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Development and Modification of Yield Line Patterns in Thin Slabs Subjected to Tensile Membrane Action

FABIEN QUICHAUD, IAN BURGESS, SHAN-SHAN HUANG

Abstract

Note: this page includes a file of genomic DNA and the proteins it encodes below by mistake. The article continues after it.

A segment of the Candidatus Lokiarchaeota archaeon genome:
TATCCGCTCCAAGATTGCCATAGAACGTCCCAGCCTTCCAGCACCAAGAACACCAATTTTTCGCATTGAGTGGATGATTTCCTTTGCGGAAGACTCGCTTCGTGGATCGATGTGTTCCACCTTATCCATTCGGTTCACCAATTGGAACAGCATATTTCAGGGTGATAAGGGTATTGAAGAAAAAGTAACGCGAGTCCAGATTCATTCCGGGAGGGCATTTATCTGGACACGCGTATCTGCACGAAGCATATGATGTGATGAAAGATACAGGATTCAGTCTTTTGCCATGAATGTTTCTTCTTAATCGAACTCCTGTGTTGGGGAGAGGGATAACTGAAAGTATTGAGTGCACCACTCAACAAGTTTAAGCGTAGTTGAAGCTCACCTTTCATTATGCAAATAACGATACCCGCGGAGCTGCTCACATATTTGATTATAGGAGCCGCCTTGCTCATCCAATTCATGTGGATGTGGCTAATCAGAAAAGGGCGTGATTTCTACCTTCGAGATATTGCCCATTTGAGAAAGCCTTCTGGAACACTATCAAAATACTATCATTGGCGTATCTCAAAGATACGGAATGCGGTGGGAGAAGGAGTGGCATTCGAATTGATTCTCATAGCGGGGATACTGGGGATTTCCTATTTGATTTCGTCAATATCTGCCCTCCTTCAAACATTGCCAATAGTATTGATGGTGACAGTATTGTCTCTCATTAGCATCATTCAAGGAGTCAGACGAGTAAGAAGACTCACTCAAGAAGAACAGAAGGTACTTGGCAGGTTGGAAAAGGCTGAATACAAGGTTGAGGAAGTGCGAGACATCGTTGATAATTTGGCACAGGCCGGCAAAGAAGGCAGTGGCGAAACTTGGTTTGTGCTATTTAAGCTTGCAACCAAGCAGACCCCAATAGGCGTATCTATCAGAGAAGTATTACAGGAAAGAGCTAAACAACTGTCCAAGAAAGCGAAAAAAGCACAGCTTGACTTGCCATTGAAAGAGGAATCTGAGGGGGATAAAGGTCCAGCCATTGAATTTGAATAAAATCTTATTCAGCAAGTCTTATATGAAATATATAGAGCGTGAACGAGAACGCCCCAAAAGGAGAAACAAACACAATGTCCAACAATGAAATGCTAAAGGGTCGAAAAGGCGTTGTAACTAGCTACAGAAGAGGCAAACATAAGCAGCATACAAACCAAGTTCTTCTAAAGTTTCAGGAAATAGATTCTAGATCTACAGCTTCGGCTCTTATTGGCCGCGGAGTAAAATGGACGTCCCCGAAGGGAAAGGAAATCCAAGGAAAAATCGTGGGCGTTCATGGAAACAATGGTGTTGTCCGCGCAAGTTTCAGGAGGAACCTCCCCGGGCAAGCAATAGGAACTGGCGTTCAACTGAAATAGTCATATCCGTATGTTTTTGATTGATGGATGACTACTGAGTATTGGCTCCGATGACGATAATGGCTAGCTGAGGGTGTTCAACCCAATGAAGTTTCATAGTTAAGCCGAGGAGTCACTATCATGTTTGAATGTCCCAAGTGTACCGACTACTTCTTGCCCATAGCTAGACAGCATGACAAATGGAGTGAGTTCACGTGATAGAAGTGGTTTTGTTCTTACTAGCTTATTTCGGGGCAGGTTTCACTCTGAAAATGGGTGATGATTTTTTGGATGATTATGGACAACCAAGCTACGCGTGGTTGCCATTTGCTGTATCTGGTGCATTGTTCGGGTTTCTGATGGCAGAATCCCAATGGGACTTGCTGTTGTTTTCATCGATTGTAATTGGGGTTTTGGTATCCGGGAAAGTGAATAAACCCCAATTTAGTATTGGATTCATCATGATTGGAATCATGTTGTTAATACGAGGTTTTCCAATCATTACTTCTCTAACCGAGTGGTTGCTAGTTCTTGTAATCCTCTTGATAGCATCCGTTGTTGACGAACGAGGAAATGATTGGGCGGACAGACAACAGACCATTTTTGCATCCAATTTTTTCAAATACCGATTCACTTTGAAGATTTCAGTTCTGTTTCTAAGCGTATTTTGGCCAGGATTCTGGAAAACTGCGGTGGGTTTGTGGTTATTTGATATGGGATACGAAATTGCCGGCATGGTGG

It is widely recognized that composite floor slabs experiencing large displacement develop a central zone of hydrostatic membrane tension, surrounded and equilibrated by a ring of membrane compression around the periphery. This mechanism, known as tensile membrane action, can greatly enhance the load-bearing capacity of a slab compared with that defined by yield line analysis. This is a very useful effect in cases where large deflections can be accepted, particularly in fire-resistance design of composite slabs, since the strength enhancement permits some beams to be left unprotected. Studies of tensile membrane action in the 1960s led to the development of several methods to define slab load capacity under large displacement. The method due to Hayes [5] has become the most widely accepted, and was adopted by Bailey [1, 2] in developing the BRE method for fire-safe design of composite floors. Based on observations from the Cardington fire tests and on assumptions concerning yield line patterns and membrane stresses, it calculates the load-carrying enhancement of a slab as a function of its deflection [2]. It also postulates a deflection limit at which the maximum acceptable strain in the rebar is reached. On close examination, however, several hypotheses, such as the assumed failure mechanisms, seem illogical. The BRE method assumes that a common observation, of a through-depth crack forming across the central short-span of the slab, represents the limit state for such slabs. However, it has been observed that similar cracks can also appear at the intersections of the yield lines, or even not appear at all [3]. This paper proposes a simple way to define the deflection at which the through-depth crack forms, and where on the slab it appears. Based on consistent kinematic assumptions, it calculates the tensile stresses at key points of the slab [4], and predicts the position and displacement at which through-depth cracking occurs.

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